We're all hypocrites at heart. It's how we manage it that gets us through the day.
Take those who are charged with surveilling others. They don't always warm to being surveilled themselves.
Indeed, one police officer in Fall River, Mass., was allegedly miffed when a bystander, George Thompson, filmed him as he was talking on his flip phone.
Thompson says the officer was talking loudly and cursing. He also says the officer was on duty.
What happened next is that when the officer noticed Thompson had taken out his iPhone to film him, he allegedly stormed over and arrested Thompson on charges of illegal wiretapping.
As CBS Boston reports, the charges seem peculiar. The officer in question, Thomas Barboza, declared in his own police report that Thompson readily admitted he was filming. And according to Massachusetts state law, it's legal for someone to openly film a public official while the official is handling his or her duties in a public place.
Which makes a statement given to WPRI-TV by Fall River police chief Daniel Racine all the more strange. He said: "I think we all have our basic rights and I think people should not record others secretly or surreptitiously."
Some might observe that there was nothing secret or surreptitious happening here. Thompson didn't like the officer's behavior, so he openly filmed it. Indeed, WPRI-TV reports that Barboza was disciplined for his behavior. (Moreover, Thompson claims that Barboza called him a "welfare bum.")
What might seem surreptitious to some is that the recording on Thompson's iPhone has disappeared.
The phone was confiscated by police and kept in their custody for two days. However, the police say it was Thompson who erased it.
Philosophers might ask: Now why would he do that? He just filmed something he didn't like. He got arrested for it. And his next step was to delete it from his phone?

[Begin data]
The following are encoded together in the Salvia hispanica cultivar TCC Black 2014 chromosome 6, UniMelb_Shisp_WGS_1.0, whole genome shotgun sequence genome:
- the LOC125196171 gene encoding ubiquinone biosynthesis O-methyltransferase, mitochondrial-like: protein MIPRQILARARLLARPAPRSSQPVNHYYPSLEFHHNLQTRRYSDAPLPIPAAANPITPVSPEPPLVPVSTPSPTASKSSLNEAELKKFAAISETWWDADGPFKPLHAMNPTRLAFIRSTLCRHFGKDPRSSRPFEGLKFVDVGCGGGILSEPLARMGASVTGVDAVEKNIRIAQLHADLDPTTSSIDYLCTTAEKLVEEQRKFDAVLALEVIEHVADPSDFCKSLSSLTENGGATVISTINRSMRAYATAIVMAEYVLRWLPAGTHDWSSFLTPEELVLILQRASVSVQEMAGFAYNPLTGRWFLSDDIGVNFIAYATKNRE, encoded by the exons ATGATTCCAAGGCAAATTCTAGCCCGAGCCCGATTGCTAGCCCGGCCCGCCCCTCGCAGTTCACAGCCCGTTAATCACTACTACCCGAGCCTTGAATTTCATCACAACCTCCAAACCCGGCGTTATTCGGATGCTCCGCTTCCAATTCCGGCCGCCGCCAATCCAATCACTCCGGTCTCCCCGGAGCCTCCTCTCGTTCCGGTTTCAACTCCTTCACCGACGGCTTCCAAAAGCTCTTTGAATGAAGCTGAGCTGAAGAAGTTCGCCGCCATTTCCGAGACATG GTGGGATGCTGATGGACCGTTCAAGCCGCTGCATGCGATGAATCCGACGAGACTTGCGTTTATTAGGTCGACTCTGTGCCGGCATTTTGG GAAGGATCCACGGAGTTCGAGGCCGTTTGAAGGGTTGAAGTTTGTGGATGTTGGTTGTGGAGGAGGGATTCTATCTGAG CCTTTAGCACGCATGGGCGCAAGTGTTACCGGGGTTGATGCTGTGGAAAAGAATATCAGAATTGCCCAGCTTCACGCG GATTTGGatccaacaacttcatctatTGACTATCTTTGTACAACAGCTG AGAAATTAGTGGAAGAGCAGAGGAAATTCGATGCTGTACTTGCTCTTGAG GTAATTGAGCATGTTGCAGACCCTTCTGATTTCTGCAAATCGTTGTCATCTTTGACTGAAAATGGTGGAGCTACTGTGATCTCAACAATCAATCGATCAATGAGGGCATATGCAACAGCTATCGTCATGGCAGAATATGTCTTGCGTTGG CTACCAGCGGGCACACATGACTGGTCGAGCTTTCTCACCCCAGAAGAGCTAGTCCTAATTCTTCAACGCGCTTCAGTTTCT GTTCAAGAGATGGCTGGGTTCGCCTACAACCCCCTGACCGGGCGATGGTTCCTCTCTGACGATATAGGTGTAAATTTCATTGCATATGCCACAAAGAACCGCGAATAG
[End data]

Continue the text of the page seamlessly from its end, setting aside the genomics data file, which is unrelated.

The police told WPRI-TV that they had issued a warrant to Apple in an attempt to discover how the phone was magically reset. Thompson says that he gave the police his passcode, so that the video could be seen by potential investigators.
Chief Racine expressed his openness to an investigation: "If a Fall River police officer erased that video, he's fired. And I would suspect the district attorney would take out charges."
Thompson doesn't seem entirely moved by the thought.
He told CBS Boston: "They're investigating themselves and there's a code of blue and everybody knows that."
Yes, I suppose we've all watched quite a few movies with that suggestion, though I'm sure that if Matt Damon was the Fall River police force, he would stand up for what's right.
This is the latest instance -- and surely not the last -- in which certain police officers haven't taken kindly to being filmed by the people who pay their pensions.
Last year, a San Diego officer appeared to describe a Samsung Galaxy as a "weapon."
Most recently, a woman in Florida was jailed and told she would be charged with a felony for filming a routine traffic stop.
In Thompson's case, some might muse that in Massachusetts it's legal to film surreptitiously up a woman's skirt (though not for much longer), but not a police officer in the course of his duty.